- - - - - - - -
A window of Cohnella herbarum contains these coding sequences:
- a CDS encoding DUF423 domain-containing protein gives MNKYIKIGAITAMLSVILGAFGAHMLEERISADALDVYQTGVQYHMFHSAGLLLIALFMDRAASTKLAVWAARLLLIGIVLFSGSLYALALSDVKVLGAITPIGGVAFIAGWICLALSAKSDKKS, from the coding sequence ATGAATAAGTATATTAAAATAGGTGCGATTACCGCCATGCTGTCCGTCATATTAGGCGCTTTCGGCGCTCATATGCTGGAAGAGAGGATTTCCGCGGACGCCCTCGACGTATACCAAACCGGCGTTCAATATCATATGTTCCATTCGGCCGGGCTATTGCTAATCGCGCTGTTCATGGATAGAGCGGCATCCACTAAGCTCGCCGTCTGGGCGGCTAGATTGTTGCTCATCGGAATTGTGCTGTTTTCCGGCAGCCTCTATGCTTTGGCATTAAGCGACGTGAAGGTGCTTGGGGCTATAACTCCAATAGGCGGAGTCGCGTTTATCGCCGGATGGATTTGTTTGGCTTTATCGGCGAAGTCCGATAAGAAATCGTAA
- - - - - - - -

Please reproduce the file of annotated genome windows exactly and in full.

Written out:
A window of Cohnella herbarum contains these coding sequences:
- a CDS encoding DUF423 domain-containing protein gives MNKYIKIGAITAMLSVILGAFGAHMLEERISADALDVYQTGVQYHMFHSAGLLLIALFMDRAASTKLAVWAARLLLIGIVLFSGSLYALALSDVKVLGAITPIGGVAFIAGWICLALSAKSDKKS, from the coding sequence ATGAATAAGTATATTAAAATAGGTGCGATTACCGCCATGCTGTCCGTCATATTAGGCGCTTTCGGCGCTCATATGCTGGAAGAGAGGATTTCCGCGGACGCCCTCGACGTATACCAAACCGGCGTTCAATATCATATGTTCCATTCGGCCGGGCTATTGCTAATCGCGCTGTTCATGGATAGAGCGGCATCCACTAAGCTCGCCGTCTGGGCGGCTAGATTGTTGCTCATCGGAATTGTGCTGTTTTCCGGCAGCCTCTATGCTTTGGCATTAAGCGACGTGAAGGTGCTTGGGGCTATAACTCCAATAGGCGGAGTCGCGTTTATCGCCGGATGGATTTGTTTGGCTTTATCGGCGAAGTCCGATAAGAAATCGTAA